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Roger Williams University
Students at Roger Williams University in Bristol, RI enjoy the annual Lobster & Steak dinner.

What a Treat: Surf & Turf Tradition for Students

Annual Steak & Lobster Dinner at Roger Williams University gets students talking, posting tweets, donning lobster bibs.

Students at Roger Williams University eagerly anticipate the school's annual Lobster & Steak dinner. It’s a tradition that began years ago as an evening of luxurious dining to celebrate the beginning of spring and the ending of the academic year.

Today, social media plays a big part in building the excitement, says Stephanie Colliton-Keith, marketing manager, Bon Appetit for Roger Williams University, Bristol, RI.

“We saw a huge stream of Twitter comments about the meal all through the night,” Colliton-Keith says, adding that the event has reached legendary status and is always mentioned on campus tours, ensuring that “even freshmen know about this in advance.”

“The fact that I’ll be eating lobster in my dining hall tonight is simply amazing,” wrote one student on Twitter hours before the event.

This year, more than 1,660 guests got to treat themselves to 1,200 lobsters and 750 steaks. There was a vegetarian option, bleu cheese-topped mushroom steaks over arugula. Other items included BBQ chicken, traditional Rhode Island clam cakes, baked potatoes with assorted toppings, grilled asparagus, mixed seasonal vegetables and a dessert bar with strawberry shortcake, whoopie pies and cookies.

Roger Williams University
The kitchen staff at Roger Williams University.

Many of the items were sourced locally, such as the lobsters from Maine; clams for the clam cakes from Rhode Island; steaks from Northeast Family Farms in Hancock, MA; as many vegetables as possible from Jansal Valley Farm in South Dartmouth, MA and potatoes from Tiverton, RI.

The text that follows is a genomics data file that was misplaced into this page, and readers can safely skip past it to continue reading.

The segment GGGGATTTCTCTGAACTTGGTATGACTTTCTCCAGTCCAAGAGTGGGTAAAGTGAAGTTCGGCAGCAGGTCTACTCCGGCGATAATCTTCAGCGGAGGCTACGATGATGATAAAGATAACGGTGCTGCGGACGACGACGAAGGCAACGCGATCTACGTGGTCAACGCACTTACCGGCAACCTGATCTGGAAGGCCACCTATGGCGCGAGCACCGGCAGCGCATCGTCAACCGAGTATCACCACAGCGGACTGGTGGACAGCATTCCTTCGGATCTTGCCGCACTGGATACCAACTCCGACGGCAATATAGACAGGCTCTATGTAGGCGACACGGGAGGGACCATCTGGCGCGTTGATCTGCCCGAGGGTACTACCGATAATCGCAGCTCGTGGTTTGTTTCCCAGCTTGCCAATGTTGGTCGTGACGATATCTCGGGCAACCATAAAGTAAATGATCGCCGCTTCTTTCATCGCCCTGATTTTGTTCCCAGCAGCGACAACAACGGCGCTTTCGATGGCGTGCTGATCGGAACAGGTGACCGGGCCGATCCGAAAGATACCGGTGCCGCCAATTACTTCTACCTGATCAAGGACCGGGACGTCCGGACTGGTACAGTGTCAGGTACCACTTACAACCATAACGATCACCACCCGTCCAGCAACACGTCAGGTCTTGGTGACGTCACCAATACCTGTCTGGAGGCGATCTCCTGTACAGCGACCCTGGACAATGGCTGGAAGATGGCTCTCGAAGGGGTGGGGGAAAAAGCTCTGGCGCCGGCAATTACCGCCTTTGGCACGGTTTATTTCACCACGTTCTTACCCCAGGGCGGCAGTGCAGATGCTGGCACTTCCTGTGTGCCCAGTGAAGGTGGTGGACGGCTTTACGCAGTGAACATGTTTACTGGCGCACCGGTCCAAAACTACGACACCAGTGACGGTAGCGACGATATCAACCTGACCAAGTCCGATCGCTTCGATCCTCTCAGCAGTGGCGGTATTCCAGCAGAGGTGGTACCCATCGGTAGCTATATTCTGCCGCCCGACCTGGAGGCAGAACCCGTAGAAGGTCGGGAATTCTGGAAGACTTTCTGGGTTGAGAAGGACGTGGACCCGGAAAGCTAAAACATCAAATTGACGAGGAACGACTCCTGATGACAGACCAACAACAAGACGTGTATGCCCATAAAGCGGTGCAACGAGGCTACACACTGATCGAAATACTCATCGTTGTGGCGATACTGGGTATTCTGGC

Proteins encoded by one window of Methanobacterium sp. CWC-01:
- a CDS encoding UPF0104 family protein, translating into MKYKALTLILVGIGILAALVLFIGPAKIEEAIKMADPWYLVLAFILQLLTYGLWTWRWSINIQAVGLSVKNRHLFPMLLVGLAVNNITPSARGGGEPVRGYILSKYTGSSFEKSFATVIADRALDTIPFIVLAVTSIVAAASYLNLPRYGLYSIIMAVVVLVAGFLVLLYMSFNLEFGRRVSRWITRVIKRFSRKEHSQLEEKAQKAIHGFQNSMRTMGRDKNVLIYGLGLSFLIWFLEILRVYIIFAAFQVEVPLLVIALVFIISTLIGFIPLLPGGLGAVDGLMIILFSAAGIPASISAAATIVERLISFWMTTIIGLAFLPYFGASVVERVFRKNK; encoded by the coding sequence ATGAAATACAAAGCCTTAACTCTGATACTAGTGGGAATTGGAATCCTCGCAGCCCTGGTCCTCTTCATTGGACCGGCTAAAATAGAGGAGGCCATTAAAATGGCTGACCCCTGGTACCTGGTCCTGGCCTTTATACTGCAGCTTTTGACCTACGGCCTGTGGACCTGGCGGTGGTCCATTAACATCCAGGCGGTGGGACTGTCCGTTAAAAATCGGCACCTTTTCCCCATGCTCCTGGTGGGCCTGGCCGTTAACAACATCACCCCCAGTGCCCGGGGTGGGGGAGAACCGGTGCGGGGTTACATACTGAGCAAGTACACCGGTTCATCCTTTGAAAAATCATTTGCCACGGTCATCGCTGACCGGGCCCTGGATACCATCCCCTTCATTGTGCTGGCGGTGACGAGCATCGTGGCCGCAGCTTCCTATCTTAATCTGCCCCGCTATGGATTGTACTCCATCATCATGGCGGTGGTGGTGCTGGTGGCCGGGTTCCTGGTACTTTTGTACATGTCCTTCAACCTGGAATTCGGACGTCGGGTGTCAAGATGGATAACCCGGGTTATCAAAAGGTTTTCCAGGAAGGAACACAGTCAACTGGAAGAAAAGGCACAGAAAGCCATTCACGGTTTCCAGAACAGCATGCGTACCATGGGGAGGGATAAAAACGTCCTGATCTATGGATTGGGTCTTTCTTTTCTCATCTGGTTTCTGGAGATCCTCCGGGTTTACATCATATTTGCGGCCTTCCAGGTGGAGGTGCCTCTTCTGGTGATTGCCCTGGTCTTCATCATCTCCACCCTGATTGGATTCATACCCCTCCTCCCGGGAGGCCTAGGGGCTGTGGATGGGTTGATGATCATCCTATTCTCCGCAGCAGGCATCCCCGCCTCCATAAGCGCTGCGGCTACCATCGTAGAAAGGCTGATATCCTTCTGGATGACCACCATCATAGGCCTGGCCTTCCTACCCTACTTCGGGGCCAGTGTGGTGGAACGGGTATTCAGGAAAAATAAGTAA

Throughout the event, tweets from students included photos of themselves wearing lobster bibs and comments like “such a good meal!” and “ready to eat all of the lobster” and “I love this place.” (Talk about excellent free PR.) One student even tweeted that it was her first time trying lobster. At each of the “start times,” RWU’s twitter account let people know when it was time for them to come and eat.

The dinner was included on meal plans, and it was also available for anyone not on a meal plan. The cost was $18, higher than a normal dinner price due to the extent of the menu.

The dinner took place in two residential cafes, the Upper Commons on RWU’s main campus and Baypoint, a smaller dining hall located in a sophomore dorm. To ease the “extremely long lines we’ve had in the past, we asked that all guests who are anticipating joining us for dinner pick up a ticket for a seating time,” Colliton-Keith says. Seating was staggered: 5 p.m., 6 p.m., 7 p.m. and 8 p.m.

A raffle took place during dinner to add to the fun, with students winning such things as iPad Minis, Kindle Fires, Shell gas cards, Dick’s Sporting Goods gift cards, Sony TVs, Red Sox tickets and Yankees tickets.

“This raffle really gets the students pumped up,” Colliton-Keith says. “Overall, we got a ton of great feedback about the event and happy students.”

Making the most of all the bounty, leftover lobster became lobster rolls and lobster bisque, and the shells were used to make stock.

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